On a wintry day in November 2009, I boarded a rattly train bound southwards over the Pennines in the dark hour before the dawn. Sleet turned to snow as the little train climbed higher into the mountains. I had a cold at the time, and the train was unheated; the white flurries whirled over the ruins of industrial mills and I shivered uncontrollably in my seat. The snowy journey was gloriously atmospheric, even if in my woe-stricken state I didn’t quite grasp its poetic potential, and it was wonderfully appropriate, for I was travelling to meet the author of Under Snow, Antje Rávic Strubel, at a symposium held in her honour in Nottingham. Despite the icy flurries, I arrived safely, was warmly greeted, and even managed to splutter out my admiration to the author, between coughing fits, when I met her in the corridor.
Perhaps not my most dignified hour, but I was so glad to be invited, as otherwise, I mightn’t have had a chance to read Strubel’s shrewd, sexy, cerebral novels. I had just begun developing my theories of queer resistance and lines of flight in Sebald, and was intrigued to learn about another author whose work circled around the same questions of German identity, queer resistance, the power of landscape and the tugging of the past. Though it’s unfair to class the fiercely independent and inventive Strubel as in any way derivative of Sebald, and her poetic project is very different to his. Strubel comes from East Germany and grew up in the final decade of the GDR, so the boundaries of her imagined Heimat are drawn in different places to those of Sebald; she is a far more self-consciously queer writer, and her work carries a feminist kick which is most welcome. Strubel’s novels are about women moving across continents and countries in pursuit of love, switching gender, fleeing the past; they are pared-down, acutely observed, at times dazzling with their brilliant literary conceits, at times soberingly harsh in their depictions of homophobic violence. Strubel writes about questions of gender identity and politics of the re-unified Germany while probing the ways in which the ghosts of the German past return to haunt the present.
The wintry theme in my journey with Strubel’s work continued; a year later, at Christmas of 2010, I wrote up the piece I had presented at Nottingham and sent it to Women in German Yearbook. A year later, I received full corrections, revised and, at New Year of 2012, resubmitted. The revision and editing process was extremely rigorous, and I learned a ferocious amount from the patient and wise editors in the process. This week, again in the depths of winter, my article has actually been published. Apart from being thrilled at getting the chance to write about a writer I admire so much, and delighted to have had an article accepted in a prestigious feminist journal, I have a geeky delight at having my very first jstor article published. Hooray!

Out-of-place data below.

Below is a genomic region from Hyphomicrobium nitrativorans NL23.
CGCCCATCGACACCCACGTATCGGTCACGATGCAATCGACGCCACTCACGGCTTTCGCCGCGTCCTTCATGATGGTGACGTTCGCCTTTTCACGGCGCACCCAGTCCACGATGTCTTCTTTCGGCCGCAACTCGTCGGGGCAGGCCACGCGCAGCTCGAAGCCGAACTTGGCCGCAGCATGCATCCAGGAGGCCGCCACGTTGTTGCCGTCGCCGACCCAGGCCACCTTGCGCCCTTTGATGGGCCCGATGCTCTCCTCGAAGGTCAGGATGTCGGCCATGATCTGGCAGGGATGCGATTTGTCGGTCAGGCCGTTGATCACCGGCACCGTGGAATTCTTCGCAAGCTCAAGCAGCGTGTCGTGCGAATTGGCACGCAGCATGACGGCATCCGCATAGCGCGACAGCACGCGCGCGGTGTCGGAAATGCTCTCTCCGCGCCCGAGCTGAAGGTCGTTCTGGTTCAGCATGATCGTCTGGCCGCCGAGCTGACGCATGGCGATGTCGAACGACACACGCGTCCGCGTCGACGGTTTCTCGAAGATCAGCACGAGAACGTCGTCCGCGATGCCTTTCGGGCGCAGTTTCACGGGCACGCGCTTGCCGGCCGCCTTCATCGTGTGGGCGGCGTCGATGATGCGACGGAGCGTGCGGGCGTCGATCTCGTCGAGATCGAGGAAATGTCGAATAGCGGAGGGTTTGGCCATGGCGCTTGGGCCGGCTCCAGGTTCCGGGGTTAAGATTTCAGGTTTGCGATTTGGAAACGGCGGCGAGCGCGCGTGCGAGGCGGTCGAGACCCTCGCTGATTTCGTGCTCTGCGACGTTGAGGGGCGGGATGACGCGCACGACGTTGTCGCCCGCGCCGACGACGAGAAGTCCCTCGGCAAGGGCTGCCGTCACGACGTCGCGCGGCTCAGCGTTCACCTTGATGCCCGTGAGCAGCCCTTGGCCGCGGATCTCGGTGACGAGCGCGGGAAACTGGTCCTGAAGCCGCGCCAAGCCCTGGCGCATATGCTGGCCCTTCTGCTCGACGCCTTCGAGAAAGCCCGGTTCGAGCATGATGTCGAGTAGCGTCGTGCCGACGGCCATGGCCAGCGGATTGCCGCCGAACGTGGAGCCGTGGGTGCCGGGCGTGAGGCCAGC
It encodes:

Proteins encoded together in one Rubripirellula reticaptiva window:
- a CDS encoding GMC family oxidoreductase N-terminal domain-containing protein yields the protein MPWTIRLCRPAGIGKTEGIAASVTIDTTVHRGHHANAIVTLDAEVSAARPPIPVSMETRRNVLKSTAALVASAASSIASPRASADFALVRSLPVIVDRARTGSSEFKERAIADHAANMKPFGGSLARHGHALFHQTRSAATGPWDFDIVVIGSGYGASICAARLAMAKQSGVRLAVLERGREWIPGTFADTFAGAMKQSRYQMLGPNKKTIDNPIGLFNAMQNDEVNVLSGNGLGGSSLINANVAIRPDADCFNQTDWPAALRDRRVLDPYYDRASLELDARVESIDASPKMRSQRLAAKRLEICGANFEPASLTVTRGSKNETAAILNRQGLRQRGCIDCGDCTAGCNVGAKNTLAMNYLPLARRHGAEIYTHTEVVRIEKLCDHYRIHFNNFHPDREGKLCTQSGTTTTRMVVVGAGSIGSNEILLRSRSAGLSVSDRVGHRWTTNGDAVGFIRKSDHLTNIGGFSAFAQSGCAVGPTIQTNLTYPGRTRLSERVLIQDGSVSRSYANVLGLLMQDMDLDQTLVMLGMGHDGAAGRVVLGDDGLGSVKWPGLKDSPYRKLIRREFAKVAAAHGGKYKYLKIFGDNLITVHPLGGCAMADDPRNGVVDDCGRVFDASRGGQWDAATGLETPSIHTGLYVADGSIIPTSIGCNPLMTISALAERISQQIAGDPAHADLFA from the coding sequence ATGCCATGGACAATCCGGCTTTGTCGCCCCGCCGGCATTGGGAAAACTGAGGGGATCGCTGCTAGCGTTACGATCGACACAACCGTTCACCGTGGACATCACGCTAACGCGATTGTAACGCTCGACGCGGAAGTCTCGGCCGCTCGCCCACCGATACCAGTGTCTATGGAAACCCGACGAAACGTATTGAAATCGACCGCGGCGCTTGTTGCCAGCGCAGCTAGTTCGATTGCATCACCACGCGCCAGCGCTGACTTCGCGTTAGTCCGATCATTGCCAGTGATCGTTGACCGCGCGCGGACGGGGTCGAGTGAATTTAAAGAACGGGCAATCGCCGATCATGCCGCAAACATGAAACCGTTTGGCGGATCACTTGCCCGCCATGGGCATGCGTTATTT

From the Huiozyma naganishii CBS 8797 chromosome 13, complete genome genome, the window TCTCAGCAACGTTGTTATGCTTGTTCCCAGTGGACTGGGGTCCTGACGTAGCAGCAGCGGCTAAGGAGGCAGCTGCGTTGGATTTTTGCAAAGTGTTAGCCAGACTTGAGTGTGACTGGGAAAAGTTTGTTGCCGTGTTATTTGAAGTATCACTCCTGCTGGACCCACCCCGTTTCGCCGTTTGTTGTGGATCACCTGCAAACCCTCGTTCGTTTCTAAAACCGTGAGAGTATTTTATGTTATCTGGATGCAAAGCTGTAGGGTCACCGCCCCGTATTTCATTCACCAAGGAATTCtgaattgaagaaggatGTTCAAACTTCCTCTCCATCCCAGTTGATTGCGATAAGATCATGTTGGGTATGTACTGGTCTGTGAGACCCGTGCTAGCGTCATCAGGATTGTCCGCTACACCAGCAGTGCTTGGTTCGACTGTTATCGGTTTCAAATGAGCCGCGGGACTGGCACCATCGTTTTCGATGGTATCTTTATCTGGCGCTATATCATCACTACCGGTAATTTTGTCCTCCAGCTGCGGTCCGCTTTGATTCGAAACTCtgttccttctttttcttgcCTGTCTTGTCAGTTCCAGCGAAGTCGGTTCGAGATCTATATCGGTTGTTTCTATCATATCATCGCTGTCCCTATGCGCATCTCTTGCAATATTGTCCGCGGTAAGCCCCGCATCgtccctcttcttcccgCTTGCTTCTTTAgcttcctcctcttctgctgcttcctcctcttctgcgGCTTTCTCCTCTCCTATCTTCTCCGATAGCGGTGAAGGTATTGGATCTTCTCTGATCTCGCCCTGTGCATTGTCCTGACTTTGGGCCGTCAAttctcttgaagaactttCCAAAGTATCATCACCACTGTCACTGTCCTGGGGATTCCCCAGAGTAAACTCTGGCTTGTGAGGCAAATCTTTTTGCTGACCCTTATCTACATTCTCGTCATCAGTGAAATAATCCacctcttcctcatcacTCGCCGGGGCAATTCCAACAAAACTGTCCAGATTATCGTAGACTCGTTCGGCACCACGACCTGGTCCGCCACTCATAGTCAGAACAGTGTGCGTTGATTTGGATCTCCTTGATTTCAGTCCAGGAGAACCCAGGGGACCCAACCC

But less about me, my coughs and colds and thrills; what did I actually write about? I focussed on three novels that centre around queer love affairs, one of which, Snowed Under is available in English translation, and two of which, Fremd gehen and Kältere Schichten der Luft, really should be. I tried to show how important Strubel is for debates about contemporary German literature and identity, by arguing that her portrayals of female-female relationships are not simply celebrations of lesbian love. Rather they are enigmatic affiliations between ghostly figures that tug at the boundaries of self and other, life and death, present and past.
Strubel’s versions of queer identity disrupt and reconstruct post-unification German nationality, so my article shows how repressed collective memories create and disrupt national and personal identity. I also draw out the key role of narrative in constructing genderqueer identities. These identities don’t only challenge traditional boundaries of gender and nation, destabilizing conventional German hierarchies of male and female, West and East German, but also disrupt boundaries of the unitary self. I conclude that, in Strubel’s novels, the subversive potential of this play with identities is undermined by the spectral return of the German past and by the realities of the present. Because of the dangers inherent in living out a queer identity in a homophobic and capitalist world, the protagonists of these three novels desire a nihilistic dissolution of the self rather than celebrating a liberated genderqueer identity.
So that’s what I had to say about Strubel, and of course I’d be thrilled if you read my article – but I’d be even more thrilled if you went and read her fantastic books. The richness and brilliance of her imagination is just a delight, and after all, the winter dusk is closing in…
(Article ref: Helen Finch, ‘Gender, Identity, and Memory in the Novels of Antje Rávic Strubel’, in Women in German Yearbook, Vol. 28, (2012), pp. 81-97)